If you haven’t already seen it, you must check out the Time Lapse video I took with the GoPro of the Team USA Americas Cup yacht being installed at Oracle HQ.  This was around 9,000 photos taken over 50+ hours compressed into a 2 minute video.  I have also strapped it to my car to capture a journey down the highway 1, strapped it to the outside of my car, strapped it to a remote control car, strapped it to myself and my kids in a swimming pool, to my Son’s bike and to my daughter’s wheeled shoes.  Now I am trying to think of some enterprise applications of this amazing device, watch this space.

Finally, I’m embedding a shot from my car, especially for Jake (@jkuramot) who always likes to know how my car is doing, plus a few other interesting (IMHO) shots.

Good for 100 mph plus

Good for 100 mph plus

 

UPDATE (5/28/14):

I was reading a post from my colleague John Cartan this morning about his experience with the the Narrative Clip which is a smaller device, intended to be used for life logging.  It is worn all the time and captures a picture every 30 seconds.  The experience did not seem to be great, but I think a GoPro, altho a little bigger would be much better for this purpose.  I could imagine wearing it all day at a conference say, or in a series of meetings, brainstorming sessions etc. it would give a really good replay of events.  I will probably try some of this in the coming weeks, just to see how interesting it is.


Categories: APPS Blogs

Maker Faire, Java and the Internet of Things

David Haimes - Wed, 2014-05-28 11:00

makerpassMaker Faire is a popular event here in the San Francisco Bay Area, I’ve been going with my kids for several years now and all of us look forward to it every year.  I describe it as everything from embroidery to fire breathing robots, anything you can make is there and everyone is passionate about making stuff and everyone enjoys sharing their passion.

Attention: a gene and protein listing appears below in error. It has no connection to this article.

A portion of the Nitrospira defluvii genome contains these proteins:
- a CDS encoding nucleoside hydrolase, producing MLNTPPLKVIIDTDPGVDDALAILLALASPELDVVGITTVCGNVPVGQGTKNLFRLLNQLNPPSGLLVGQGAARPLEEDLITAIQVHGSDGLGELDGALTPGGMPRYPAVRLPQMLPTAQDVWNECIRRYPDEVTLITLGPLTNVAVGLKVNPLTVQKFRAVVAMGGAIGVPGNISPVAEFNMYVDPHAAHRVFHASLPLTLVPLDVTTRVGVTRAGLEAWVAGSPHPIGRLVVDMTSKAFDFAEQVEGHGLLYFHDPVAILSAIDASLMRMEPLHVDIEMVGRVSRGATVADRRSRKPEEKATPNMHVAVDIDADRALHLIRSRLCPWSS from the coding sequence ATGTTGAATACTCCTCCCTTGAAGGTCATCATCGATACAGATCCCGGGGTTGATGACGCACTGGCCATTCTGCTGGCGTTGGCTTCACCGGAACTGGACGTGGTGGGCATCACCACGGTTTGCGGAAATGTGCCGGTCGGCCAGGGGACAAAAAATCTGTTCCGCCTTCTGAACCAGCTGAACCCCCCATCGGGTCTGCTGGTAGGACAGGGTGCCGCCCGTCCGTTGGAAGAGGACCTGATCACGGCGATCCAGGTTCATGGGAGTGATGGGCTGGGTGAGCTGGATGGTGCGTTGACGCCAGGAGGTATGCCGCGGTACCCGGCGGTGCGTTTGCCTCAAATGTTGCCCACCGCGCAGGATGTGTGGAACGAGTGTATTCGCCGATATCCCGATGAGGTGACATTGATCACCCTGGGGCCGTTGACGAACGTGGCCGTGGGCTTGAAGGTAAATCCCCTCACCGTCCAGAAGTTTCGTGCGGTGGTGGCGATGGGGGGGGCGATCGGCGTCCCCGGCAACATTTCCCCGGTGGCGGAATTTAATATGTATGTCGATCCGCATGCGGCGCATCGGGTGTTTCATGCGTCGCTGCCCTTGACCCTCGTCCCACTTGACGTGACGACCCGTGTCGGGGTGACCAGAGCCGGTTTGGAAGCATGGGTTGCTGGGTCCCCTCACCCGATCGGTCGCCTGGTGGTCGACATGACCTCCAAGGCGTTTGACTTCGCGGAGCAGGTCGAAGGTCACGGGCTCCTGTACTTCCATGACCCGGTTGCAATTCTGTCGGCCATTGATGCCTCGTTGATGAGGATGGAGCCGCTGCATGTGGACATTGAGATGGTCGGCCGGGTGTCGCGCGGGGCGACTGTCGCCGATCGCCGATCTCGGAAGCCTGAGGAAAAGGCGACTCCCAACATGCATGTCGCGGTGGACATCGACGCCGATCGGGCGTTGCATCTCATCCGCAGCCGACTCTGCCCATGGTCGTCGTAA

However this year I was there as staff with the Apps Lab who were providing a DIY activity for the Java team who are a big supporter of Maker Faire, Jake explains in detail in his blog.  My summary is we showed use of embedded java on a Raspberry Pis to control a variety of devices with input from other devices, for example I could use a motion sensor to turn on a fan, or send a tweet or send an SMS message.  It was an interesting experience showing this off to people, explaining what we mean by the internet of things and seeing people’s reaction.  There are a huge range of ages and types of people at Maker Fairs, so it was cool to see young and old alike enjoying making things happen.  The most interesting thing to see first hand is how young children (as young as 4 or 5) can just figure out how to do things with minimal guidance and in fact seem to prefer to explore on their own, older people are much quicker to get help or listen to me explain rather than do it.  I have no idea what this means, if anything, but it was interesting to me at least.


Categories: APPS Blogs